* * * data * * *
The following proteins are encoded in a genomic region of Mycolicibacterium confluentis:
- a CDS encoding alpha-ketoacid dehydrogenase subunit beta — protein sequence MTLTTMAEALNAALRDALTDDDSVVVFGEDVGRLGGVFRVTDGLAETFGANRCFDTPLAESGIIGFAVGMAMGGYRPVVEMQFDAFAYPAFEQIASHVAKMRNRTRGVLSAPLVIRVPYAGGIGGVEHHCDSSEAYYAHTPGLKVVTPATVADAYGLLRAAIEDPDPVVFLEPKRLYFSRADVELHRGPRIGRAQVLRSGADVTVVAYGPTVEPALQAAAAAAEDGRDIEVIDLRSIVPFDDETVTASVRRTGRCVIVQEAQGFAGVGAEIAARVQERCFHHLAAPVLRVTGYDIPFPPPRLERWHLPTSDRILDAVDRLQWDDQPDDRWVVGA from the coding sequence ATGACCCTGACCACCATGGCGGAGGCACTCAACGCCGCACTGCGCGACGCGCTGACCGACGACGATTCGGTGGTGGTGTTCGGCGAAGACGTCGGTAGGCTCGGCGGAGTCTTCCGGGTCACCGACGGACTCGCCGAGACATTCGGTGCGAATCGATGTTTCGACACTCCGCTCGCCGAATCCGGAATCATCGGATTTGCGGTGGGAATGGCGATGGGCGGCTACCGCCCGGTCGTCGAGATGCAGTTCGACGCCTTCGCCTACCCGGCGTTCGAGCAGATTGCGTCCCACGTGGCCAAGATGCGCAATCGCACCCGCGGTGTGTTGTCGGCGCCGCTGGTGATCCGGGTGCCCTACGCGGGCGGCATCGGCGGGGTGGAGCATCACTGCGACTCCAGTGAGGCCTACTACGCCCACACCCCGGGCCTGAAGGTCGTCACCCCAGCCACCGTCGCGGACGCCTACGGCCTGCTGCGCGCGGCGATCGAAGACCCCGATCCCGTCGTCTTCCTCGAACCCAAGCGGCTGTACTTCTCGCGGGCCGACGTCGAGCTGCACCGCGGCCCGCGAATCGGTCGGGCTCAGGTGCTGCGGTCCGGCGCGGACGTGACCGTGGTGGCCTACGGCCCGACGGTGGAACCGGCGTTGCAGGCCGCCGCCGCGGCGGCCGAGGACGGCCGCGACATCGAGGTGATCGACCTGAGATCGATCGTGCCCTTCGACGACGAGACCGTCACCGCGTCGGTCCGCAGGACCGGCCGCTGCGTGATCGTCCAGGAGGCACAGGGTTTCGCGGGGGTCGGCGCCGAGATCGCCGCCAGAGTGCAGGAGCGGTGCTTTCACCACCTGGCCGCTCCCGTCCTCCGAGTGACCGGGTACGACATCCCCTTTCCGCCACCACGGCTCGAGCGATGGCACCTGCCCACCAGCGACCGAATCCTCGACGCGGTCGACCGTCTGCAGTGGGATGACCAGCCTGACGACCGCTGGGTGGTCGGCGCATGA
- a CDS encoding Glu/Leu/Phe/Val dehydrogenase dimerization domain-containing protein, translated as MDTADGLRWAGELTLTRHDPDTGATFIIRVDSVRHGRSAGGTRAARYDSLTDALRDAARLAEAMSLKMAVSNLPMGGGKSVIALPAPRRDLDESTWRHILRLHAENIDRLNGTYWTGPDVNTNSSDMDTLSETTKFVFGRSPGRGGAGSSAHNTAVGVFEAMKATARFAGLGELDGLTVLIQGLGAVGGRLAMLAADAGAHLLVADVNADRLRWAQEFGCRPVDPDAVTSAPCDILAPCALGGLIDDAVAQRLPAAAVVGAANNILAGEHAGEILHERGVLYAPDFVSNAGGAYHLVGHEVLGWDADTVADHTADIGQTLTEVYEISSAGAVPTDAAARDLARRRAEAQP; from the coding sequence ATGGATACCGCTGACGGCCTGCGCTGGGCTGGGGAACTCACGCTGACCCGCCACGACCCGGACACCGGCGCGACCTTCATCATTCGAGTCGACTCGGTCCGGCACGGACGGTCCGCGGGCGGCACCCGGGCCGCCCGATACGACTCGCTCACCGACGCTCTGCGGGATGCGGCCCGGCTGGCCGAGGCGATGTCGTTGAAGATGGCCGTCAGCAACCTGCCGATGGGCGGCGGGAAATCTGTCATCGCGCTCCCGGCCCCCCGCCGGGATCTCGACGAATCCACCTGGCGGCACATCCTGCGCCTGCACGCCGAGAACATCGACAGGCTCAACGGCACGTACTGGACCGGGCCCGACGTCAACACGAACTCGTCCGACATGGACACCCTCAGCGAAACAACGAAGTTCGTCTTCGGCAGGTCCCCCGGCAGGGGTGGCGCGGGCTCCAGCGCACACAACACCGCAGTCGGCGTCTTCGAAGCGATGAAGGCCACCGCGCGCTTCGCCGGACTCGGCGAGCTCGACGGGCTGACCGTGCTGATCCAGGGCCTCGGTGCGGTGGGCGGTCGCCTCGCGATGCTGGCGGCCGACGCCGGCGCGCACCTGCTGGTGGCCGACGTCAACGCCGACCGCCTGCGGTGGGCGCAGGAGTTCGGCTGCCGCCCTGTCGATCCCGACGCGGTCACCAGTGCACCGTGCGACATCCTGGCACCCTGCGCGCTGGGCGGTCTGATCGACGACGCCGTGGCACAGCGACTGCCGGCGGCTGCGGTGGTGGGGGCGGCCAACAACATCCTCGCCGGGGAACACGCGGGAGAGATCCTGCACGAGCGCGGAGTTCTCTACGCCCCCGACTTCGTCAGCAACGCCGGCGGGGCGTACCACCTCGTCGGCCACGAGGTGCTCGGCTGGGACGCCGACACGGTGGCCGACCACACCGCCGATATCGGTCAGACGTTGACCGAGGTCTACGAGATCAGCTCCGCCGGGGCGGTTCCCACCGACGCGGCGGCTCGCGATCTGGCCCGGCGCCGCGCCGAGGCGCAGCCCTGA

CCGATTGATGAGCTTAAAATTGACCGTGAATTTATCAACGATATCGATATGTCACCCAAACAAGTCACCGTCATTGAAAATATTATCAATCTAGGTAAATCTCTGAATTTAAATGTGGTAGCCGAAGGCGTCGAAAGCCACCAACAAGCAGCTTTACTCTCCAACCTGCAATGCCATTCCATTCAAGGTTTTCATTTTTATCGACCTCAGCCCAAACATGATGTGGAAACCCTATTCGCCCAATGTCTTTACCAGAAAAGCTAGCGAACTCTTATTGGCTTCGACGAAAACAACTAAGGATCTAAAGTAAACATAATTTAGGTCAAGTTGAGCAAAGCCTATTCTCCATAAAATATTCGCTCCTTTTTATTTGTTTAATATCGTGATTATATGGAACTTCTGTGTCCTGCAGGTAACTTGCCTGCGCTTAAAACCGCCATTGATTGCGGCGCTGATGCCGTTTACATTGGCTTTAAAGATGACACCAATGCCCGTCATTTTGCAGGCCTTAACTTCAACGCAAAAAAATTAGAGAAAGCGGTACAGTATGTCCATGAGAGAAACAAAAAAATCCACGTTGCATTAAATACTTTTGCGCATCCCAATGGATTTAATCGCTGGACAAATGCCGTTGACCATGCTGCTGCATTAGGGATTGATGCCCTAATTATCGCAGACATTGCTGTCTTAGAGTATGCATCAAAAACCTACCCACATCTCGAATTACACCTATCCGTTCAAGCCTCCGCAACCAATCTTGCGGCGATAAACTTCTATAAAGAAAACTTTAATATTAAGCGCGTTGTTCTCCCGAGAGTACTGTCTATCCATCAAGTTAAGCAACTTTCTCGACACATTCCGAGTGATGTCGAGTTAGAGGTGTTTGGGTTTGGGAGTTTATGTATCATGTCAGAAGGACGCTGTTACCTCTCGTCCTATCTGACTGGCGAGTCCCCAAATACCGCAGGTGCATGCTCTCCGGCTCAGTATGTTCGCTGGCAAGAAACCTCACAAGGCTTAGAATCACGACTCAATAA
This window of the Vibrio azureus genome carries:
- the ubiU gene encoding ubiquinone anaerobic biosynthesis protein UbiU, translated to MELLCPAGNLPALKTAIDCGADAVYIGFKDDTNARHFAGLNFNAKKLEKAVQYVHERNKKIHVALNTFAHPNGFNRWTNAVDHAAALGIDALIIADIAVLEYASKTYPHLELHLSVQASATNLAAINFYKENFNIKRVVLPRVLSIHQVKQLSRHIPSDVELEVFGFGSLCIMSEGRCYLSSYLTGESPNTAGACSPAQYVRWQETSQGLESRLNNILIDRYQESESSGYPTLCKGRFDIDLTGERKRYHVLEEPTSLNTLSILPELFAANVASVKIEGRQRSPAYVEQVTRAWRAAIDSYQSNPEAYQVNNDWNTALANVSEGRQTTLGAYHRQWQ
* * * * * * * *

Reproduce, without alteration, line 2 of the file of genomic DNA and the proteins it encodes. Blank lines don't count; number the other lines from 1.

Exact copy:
- a CDS encoding alpha-ketoacid dehydrogenase subunit beta — protein sequence MTLTTMAEALNAALRDALTDDDSVVVFGEDVGRLGGVFRVTDGLAETFGANRCFDTPLAESGIIGFAVGMAMGGYRPVVEMQFDAFAYPAFEQIASHVAKMRNRTRGVLSAPLVIRVPYAGGIGGVEHHCDSSEAYYAHTPGLKVVTPATVADAYGLLRAAIEDPDPVVFLEPKRLYFSRADVELHRGPRIGRAQVLRSGADVTVVAYGPTVEPALQAAAAAAEDGRDIEVIDLRSIVPFDDETVTASVRRTGRCVIVQEAQGFAGVGAEIAARVQERCFHHLAAPVLRVTGYDIPFPPPRLERWHLPTSDRILDAVDRLQWDDQPDDRWVVGA from the coding sequence ATGACCCTGACCACCATGGCGGAGGCACTCAACGCCGCACTGCGCGACGCGCTGACCGACGACGATTCGGTGGTGGTGTTCGGCGAAGACGTCGGTAGGCTCGGCGGAGTCTTCCGGGTCACCGACGGACTCGCCGAGACATTCGGTGCGAATCGATGTTTCGACACTCCGCTCGCCGAATCCGGAATCATCGGATTTGCGGTGGGAATGGCGATGGGCGGCTACCGCCCGGTCGTCGAGATGCAGTTCGACGCCTTCGCCTACCCGGCGTTCGAGCAGATTGCGTCCCACGTGGCCAAGATGCGCAATCGCACCCGCGGTGTGTTGTCGGCGCCGCTGGTGATCCGGGTGCCCTACGCGGGCGGCATCGGCGGGGTGGAGCATCACTGCGACTCCAGTGAGGCCTACTACGCCCACACCCCGGGCCTGAAGGTCGTCACCCCAGCCACCGTCGCGGACGCCTACGGCCTGCTGCGCGCGGCGATCGAAGACCCCGATCCCGTCGTCTTCCTCGAACCCAAGCGGCTGTACTTCTCGCGGGCCGACGTCGAGCTGCACCGCGGCCCGCGAATCGGTCGGGCTCAGGTGCTGCGGTCCGGCGCGGACGTGACCGTGGTGGCCTACGGCCCGACGGTGGAACCGGCGTTGCAGGCCGCCGCCGCGGCGGCCGAGGACGGCCGCGACATCGAGGTGATCGACCTGAGATCGATCGTGCCCTTCGACGACGAGACCGTCACCGCGTCGGTCCGCAGGACCGGCCGCTGCGTGATCGTCCAGGAGGCACAGGGTTTCGCGGGGGTCGGCGCCGAGATCGCCGCCAGAGTGCAGGAGCGGTGCTTTCACCACCTGGCCGCTCCCGTCCTCCGAGTGACCGGGTACGACATCCCCTTTCCGCCACCACGGCTCGAGCGATGGCACCTGCCCACCAGCGACCGAATCCTCGACGCGGTCGACCGTCTGCAGTGGGATGACCAGCCTGACGACCGCTGGGTGGTCGGCGCATGA